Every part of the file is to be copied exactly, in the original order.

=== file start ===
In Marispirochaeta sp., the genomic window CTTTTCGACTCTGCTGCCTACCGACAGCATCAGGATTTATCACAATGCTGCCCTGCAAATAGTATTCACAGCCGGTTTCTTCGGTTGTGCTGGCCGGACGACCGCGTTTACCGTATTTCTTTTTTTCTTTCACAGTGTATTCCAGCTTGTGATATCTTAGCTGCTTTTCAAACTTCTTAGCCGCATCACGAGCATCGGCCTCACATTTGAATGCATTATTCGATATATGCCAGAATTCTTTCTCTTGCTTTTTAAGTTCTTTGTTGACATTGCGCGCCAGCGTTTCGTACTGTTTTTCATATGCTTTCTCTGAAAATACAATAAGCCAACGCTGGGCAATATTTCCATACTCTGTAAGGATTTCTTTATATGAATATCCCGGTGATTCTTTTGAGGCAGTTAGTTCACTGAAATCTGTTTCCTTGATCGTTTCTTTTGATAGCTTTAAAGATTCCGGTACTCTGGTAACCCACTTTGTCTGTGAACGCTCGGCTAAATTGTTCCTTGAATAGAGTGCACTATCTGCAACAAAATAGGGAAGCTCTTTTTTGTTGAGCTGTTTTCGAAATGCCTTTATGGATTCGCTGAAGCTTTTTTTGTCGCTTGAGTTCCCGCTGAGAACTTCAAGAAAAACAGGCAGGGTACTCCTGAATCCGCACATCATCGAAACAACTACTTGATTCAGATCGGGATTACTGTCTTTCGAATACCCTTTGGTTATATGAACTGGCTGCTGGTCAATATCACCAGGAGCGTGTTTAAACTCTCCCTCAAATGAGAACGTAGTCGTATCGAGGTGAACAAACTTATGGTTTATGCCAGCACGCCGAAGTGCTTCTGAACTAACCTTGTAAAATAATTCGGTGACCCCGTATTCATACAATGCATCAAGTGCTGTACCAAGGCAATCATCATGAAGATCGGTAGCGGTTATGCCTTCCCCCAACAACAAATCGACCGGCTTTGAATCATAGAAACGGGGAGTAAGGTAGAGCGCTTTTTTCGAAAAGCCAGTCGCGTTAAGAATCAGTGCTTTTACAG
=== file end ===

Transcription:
In Marispirochaeta sp., the genomic window CTTTTCGACTCTGCTGCCTACCGACAGCATCAGGATTTATCACAATGCTGCCCTGCAAATAGTATTCACAGCCGGTTTCTTCGGTTGTGCTGGCCGGACGACCGCGTTTACCGTATTTCTTTTTTTCTTTCACAGTGTATTCCAGCTTGTGATATCTTAGCTGCTTTTCAAACTTCTTAGCCGCATCACGAGCATCGGCCTCACATTTGAATGCATTATTCGATATATGCCAGAATTCTTTCTCTTGCTTTTTAAGTTCTTTGTTGACATTGCGCGCCAGCGTTTCGTACTGTTTTTCATATGCTTTCTCTGAAAATACAATAAGCCAACGCTGGGCAATATTTCCATACTCTGTAAGGATTTCTTTATATGAATATCCCGGTGATTCTTTTGAGGCAGTTAGTTCACTGAAATCTGTTTCCTTGATCGTTTCTTTTGATAGCTTTAAAGATTCCGGTACTCTGGTAACCCACTTTGTCTGTGAACGCTCGGCTAAATTGTTCCTTGAATAGAGTGCACTATCTGCAACAAAATAGGGAAGCTCTTTTTTGTTGAGCTGTTTTCGAAATGCCTTTATGGATTCGCTGAAGCTTTTTTTGTCGCTTGAGTTCCCGCTGAGAACTTCAAGAAAAACAGGCAGGGTACTCCTGAATCCGCACATCATCGAAACAACTACTTGATTCAGATCGGGATTACTGTCTTTCGAATACCCTTTGGTTATATGAACTGGCTGCTGGTCAATATCACCAGGAGCGTGTTTAAACTCTCCCTCAAATGAGAACGTAGTCGTATCGAGGTGAACAAACTTATGGTTTATGCCAGCACGCCGAAGTGCTTCTGAACTAACCTTGTAAAATAATTCGGTGACCCCGTATTCATACAATGCATCAAGTGCTGTACCAAGGCAATCATCATGAAGATCGGTAGCGGTTATGCCTTCCCCCAACAACAAATCGACCGGCTTTGAATCATAGAAACGGGGAGTAAGGTAGAGCGCTTTTTTCGAAAAGCCAGTCGCGTTAAGAATCAGTGCTTTTACAG